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T. A. Gray, C. Fenerty, R. Harper, A. Lee, F. Spencer, M. Campbell, D. B. Henson, H. Waterman; Impact of Individualised Care on Persistence of and Adherence to Ocular Hypotensive Therapy: An Exploratory Randomised Controlled Trial. Invest. Ophthalmol. Vis. Sci. 2010;51(13):200.
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A two-year exploratory randomised controlled trial with a one-year follow-up aimed to improve persistence of and adherence to ocular hypotensive therapy by evaluating individualised care, based on patients’ needs and beliefs about their condition and medication.
Consecutive patients, newly diagnosed with ocular hypertension or open angle glaucoma, were randomised to receive either individualised or usual care. Clinicians, the researcher and outcome assessor were masked to allocations. The intervention was delivered via face-to-face and telephone consultations following an assessment of needs and beliefs. Persistence was measured by collating prescription and dispensing data. Questionnaires were used at exit interview to measure self-reported adherence, knowledge of glaucoma, patient beliefs (The Revised Illness Perception Questionnaire and The Beliefs about Medicines Questionnaire) and enablement (The Patient Enablement Instrument).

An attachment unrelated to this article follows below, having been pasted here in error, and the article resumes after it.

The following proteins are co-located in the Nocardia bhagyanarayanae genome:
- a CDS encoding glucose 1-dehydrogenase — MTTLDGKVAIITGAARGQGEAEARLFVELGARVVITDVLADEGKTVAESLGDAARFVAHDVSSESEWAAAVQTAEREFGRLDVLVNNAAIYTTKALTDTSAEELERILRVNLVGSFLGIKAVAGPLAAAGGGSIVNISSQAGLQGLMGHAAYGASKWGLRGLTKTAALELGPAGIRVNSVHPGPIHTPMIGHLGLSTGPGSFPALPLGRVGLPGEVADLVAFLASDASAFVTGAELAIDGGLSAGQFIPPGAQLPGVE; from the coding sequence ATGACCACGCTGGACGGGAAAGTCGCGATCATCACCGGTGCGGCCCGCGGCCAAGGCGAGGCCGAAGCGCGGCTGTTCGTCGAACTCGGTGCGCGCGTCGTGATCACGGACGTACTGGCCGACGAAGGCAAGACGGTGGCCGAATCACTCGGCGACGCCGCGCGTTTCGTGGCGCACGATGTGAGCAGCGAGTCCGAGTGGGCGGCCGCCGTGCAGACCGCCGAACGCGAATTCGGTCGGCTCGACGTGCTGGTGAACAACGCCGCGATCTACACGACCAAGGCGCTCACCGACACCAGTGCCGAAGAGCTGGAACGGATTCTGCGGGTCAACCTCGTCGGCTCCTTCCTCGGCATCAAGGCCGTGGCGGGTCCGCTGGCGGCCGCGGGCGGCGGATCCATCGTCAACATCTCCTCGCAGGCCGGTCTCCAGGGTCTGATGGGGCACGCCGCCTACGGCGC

One hundred and twenty-seven patients were recruited (intervention group n=64, control group n=63). Patient characteristics were similar at baseline (mean age 66.3 yrs, SD 12.5, 50.4% male). Intention to treat analysis found persistence to be significantly better in the intervention group (70% vs 43%, Χ2 = 9.75, df = 1, p = 0.002). Adherence was also found to be significantly better in the intervention group for patients who forgot drops (Mann-Whitney Z = -6.82, p < 0.001) and those who intentionally missed drops (Mann-Whitney Z = -4.66, p < 0.001). Intervention-arm patients were significantly more knowledgeable about glaucoma (Mann-Whitney Z = -6.73 p < 0.001), expressed a significantly stronger belief in the necessity of eye drops (Mann-Whitney Z = -5.58, p < 0.001) and believed they had more personal control over managing their condition (Mann-Whitney Z = -4.65, p < 0.001).
This exploratory randomised controlled trial demonstrated that modelling patient care according to needs and beliefs about illness and medicines can have a clinically significant impact on improving persistence of and adherence to therapy for this patient group.
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